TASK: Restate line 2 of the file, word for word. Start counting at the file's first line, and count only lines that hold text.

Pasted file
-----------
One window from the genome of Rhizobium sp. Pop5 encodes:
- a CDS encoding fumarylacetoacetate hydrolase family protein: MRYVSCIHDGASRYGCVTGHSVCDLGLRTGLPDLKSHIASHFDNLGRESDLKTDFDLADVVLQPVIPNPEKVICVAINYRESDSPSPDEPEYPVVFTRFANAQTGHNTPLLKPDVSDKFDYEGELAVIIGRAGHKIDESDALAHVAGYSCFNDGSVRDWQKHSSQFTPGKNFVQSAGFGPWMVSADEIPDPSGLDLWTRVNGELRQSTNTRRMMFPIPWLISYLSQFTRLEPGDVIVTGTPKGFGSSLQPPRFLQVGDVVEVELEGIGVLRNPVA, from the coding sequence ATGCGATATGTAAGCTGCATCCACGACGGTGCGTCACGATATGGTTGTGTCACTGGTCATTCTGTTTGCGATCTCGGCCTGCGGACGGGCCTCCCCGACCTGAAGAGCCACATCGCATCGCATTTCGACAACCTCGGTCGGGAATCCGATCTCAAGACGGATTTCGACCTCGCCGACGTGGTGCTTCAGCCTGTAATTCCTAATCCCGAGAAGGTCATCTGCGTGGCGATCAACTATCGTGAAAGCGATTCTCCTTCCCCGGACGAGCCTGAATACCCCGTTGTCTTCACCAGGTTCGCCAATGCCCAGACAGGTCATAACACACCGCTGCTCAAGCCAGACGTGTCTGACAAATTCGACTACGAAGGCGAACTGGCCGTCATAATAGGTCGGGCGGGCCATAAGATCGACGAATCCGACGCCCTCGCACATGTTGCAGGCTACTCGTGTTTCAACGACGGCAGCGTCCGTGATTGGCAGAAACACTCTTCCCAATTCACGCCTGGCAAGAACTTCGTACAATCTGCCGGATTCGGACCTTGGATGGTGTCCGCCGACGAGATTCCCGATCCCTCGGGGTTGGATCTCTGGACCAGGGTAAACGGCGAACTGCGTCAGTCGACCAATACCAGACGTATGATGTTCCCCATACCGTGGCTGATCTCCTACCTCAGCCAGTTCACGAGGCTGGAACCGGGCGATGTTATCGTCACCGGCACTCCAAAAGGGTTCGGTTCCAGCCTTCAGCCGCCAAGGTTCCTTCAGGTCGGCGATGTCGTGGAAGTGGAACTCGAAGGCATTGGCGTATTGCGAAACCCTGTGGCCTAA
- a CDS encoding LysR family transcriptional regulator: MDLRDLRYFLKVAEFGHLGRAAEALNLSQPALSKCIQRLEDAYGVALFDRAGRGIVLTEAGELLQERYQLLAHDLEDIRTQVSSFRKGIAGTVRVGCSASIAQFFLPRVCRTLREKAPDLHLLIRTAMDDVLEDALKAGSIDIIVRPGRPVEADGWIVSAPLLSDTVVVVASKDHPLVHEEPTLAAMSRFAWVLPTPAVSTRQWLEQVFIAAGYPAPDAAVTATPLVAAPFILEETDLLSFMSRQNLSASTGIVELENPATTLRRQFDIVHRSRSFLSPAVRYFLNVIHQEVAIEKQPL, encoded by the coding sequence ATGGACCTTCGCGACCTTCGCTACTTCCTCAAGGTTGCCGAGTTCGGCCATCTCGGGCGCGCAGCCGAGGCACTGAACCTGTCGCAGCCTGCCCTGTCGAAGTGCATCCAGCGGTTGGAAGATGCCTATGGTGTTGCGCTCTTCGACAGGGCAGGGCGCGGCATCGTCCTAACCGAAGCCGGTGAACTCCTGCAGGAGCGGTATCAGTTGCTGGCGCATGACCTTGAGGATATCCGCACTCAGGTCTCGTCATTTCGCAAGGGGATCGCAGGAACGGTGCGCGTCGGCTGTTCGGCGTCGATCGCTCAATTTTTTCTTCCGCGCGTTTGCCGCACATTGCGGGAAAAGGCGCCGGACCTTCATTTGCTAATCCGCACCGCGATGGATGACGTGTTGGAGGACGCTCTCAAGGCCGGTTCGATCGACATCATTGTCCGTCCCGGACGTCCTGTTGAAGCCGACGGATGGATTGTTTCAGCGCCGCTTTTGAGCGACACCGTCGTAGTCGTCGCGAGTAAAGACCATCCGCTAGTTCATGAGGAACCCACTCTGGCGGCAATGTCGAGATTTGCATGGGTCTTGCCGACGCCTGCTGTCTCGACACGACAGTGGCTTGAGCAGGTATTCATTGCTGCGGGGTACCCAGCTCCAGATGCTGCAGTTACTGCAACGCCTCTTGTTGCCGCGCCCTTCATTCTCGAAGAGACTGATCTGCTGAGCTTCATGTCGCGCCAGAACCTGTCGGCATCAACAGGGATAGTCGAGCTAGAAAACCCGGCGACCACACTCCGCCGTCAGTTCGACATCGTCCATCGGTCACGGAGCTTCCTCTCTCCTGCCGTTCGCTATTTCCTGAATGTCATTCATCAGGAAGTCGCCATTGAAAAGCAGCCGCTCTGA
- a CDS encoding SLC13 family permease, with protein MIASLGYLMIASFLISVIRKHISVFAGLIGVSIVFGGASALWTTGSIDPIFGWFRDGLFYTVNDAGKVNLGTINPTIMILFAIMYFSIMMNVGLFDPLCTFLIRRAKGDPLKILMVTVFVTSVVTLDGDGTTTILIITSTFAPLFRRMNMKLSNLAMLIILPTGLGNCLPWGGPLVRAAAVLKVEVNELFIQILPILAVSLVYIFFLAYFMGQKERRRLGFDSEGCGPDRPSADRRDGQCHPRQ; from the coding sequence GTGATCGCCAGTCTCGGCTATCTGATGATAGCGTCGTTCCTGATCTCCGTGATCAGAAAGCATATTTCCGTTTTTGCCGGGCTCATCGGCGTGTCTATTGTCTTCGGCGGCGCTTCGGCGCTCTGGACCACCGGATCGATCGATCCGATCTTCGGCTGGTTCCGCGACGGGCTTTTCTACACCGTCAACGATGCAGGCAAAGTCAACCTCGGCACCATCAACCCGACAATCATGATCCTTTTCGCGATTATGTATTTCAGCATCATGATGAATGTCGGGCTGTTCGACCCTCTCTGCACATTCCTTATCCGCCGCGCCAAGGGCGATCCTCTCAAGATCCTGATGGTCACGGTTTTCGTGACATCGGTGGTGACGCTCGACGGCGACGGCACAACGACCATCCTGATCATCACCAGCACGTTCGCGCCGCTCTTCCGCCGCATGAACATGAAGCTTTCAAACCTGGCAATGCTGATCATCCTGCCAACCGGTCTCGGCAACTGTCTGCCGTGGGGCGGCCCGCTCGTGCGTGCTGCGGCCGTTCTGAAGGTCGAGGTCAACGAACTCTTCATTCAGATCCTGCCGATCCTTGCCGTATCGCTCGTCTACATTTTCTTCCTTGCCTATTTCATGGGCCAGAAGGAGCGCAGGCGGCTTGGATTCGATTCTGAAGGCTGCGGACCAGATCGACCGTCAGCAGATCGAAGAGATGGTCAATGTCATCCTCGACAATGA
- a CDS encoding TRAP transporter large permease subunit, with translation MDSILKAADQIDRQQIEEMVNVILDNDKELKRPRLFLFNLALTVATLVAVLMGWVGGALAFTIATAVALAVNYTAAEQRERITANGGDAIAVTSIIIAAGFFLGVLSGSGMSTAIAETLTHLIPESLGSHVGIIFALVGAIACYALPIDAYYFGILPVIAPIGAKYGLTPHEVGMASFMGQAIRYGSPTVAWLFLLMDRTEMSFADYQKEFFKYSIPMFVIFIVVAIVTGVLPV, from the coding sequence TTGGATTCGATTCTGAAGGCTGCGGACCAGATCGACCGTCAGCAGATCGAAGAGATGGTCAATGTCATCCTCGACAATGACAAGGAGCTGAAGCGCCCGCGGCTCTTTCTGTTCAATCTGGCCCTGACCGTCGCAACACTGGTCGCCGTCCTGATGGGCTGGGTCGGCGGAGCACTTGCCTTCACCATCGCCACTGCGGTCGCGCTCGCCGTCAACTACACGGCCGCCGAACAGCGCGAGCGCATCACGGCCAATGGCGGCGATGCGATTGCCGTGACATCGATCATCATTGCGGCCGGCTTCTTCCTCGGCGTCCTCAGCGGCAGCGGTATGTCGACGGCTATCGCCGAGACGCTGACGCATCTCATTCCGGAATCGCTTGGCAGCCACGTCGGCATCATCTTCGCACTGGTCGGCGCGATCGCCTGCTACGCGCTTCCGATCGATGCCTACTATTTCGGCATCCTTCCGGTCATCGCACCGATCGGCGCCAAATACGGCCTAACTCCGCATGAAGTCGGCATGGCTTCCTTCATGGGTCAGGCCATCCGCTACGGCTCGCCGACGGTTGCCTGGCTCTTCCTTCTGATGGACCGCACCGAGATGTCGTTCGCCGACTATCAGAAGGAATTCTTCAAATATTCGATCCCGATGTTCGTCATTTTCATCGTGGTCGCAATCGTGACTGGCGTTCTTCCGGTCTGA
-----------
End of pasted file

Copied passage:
- a CDS encoding fumarylacetoacetate hydrolase family protein: MRYVSCIHDGASRYGCVTGHSVCDLGLRTGLPDLKSHIASHFDNLGRESDLKTDFDLADVVLQPVIPNPEKVICVAINYRESDSPSPDEPEYPVVFTRFANAQTGHNTPLLKPDVSDKFDYEGELAVIIGRAGHKIDESDALAHVAGYSCFNDGSVRDWQKHSSQFTPGKNFVQSAGFGPWMVSADEIPDPSGLDLWTRVNGELRQSTNTRRMMFPIPWLISYLSQFTRLEPGDVIVTGTPKGFGSSLQPPRFLQVGDVVEVELEGIGVLRNPVA, from the coding sequence ATGCGATATGTAAGCTGCATCCACGACGGTGCGTCACGATATGGTTGTGTCACTGGTCATTCTGTTTGCGATCTCGGCCTGCGGACGGGCCTCCCCGACCTGAAGAGCCACATCGCATCGCATTTCGACAACCTCGGTCGGGAATCCGATCTCAAGACGGATTTCGACCTCGCCGACGTGGTGCTTCAGCCTGTAATTCCTAATCCCGAGAAGGTCATCTGCGTGGCGATCAACTATCGTGAAAGCGATTCTCCTTCCCCGGACGAGCCTGAATACCCCGTTGTCTTCACCAGGTTCGCCAATGCCCAGACAGGTCATAACACACCGCTGCTCAAGCCAGACGTGTCTGACAAATTCGACTACGAAGGCGAACTGGCCGTCATAATAGGTCGGGCGGGCCATAAGATCGACGAATCCGACGCCCTCGCACATGTTGCAGGCTACTCGTGTTTCAACGACGGCAGCGTCCGTGATTGGCAGAAACACTCTTCCCAATTCACGCCTGGCAAGAACTTCGTACAATCTGCCGGATTCGGACCTTGGATGGTGTCCGCCGACGAGATTCCCGATCCCTCGGGGTTGGATCTCTGGACCAGGGTAAACGGCGAACTGCGTCAGTCGACCAATACCAGACGTATGATGTTCCCCATACCGTGGCTGATCTCCTACCTCAGCCAGTTCACGAGGCTGGAACCGGGCGATGTTATCGTCACCGGCACTCCAAAAGGGTTCGGTTCCAGCCTTCAGCCGCCAAGGTTCCTTCAGGTCGGCGATGTCGTGGAAGTGGAACTCGAAGGCATTGGCGTATTGCGAAACCCTGTGGCCTAA